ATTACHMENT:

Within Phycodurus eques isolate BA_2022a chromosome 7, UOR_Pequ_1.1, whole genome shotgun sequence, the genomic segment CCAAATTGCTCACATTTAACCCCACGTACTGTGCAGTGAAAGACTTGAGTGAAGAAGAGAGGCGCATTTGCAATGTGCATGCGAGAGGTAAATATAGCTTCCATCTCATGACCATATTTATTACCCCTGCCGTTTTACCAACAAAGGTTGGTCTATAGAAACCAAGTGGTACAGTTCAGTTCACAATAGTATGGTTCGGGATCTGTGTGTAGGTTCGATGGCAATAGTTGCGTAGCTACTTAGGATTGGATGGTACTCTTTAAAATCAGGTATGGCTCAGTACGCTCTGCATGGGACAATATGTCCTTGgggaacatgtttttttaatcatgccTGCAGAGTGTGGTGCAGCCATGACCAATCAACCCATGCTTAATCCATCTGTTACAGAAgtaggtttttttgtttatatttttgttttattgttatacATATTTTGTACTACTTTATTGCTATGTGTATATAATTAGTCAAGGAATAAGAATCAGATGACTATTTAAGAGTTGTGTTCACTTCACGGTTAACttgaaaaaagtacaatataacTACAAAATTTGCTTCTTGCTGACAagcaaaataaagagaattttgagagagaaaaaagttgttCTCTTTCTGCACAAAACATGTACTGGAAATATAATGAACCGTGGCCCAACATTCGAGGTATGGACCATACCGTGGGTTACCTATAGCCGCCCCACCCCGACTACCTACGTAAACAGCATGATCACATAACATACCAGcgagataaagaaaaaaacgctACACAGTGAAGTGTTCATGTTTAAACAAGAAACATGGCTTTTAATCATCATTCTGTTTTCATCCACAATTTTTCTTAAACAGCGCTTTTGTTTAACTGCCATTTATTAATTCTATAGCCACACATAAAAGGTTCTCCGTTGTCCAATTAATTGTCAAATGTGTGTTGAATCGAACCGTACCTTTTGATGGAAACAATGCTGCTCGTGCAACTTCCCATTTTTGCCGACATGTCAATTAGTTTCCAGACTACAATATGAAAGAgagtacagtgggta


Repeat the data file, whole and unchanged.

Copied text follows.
Within Phycodurus eques isolate BA_2022a chromosome 7, UOR_Pequ_1.1, whole genome shotgun sequence, the genomic segment CCAAATTGCTCACATTTAACCCCACGTACTGTGCAGTGAAAGACTTGAGTGAAGAAGAGAGGCGCATTTGCAATGTGCATGCGAGAGGTAAATATAGCTTCCATCTCATGACCATATTTATTACCCCTGCCGTTTTACCAACAAAGGTTGGTCTATAGAAACCAAGTGGTACAGTTCAGTTCACAATAGTATGGTTCGGGATCTGTGTGTAGGTTCGATGGCAATAGTTGCGTAGCTACTTAGGATTGGATGGTACTCTTTAAAATCAGGTATGGCTCAGTACGCTCTGCATGGGACAATATGTCCTTGgggaacatgtttttttaatcatgccTGCAGAGTGTGGTGCAGCCATGACCAATCAACCCATGCTTAATCCATCTGTTACAGAAgtaggtttttttgtttatatttttgttttattgttatacATATTTTGTACTACTTTATTGCTATGTGTATATAATTAGTCAAGGAATAAGAATCAGATGACTATTTAAGAGTTGTGTTCACTTCACGGTTAACttgaaaaaagtacaatataacTACAAAATTTGCTTCTTGCTGACAagcaaaataaagagaattttgagagagaaaaaagttgttCTCTTTCTGCACAAAACATGTACTGGAAATATAATGAACCGTGGCCCAACATTCGAGGTATGGACCATACCGTGGGTTACCTATAGCCGCCCCACCCCGACTACCTACGTAAACAGCATGATCACATAACATACCAGcgagataaagaaaaaaacgctACACAGTGAAGTGTTCATGTTTAAACAAGAAACATGGCTTTTAATCATCATTCTGTTTTCATCCACAATTTTTCTTAAACAGCGCTTTTGTTTAACTGCCATTTATTAATTCTATAGCCACACATAAAAGGTTCTCCGTTGTCCAATTAATTGTCAAATGTGTGTTGAATCGAACCGTACCTTTTGATGGAAACAATGCTGCTCGTGCAACTTCCCATTTTTGCCGACATGTCAATTAGTTTCCAGACTACAATATGAAAGAgagtacagtgggta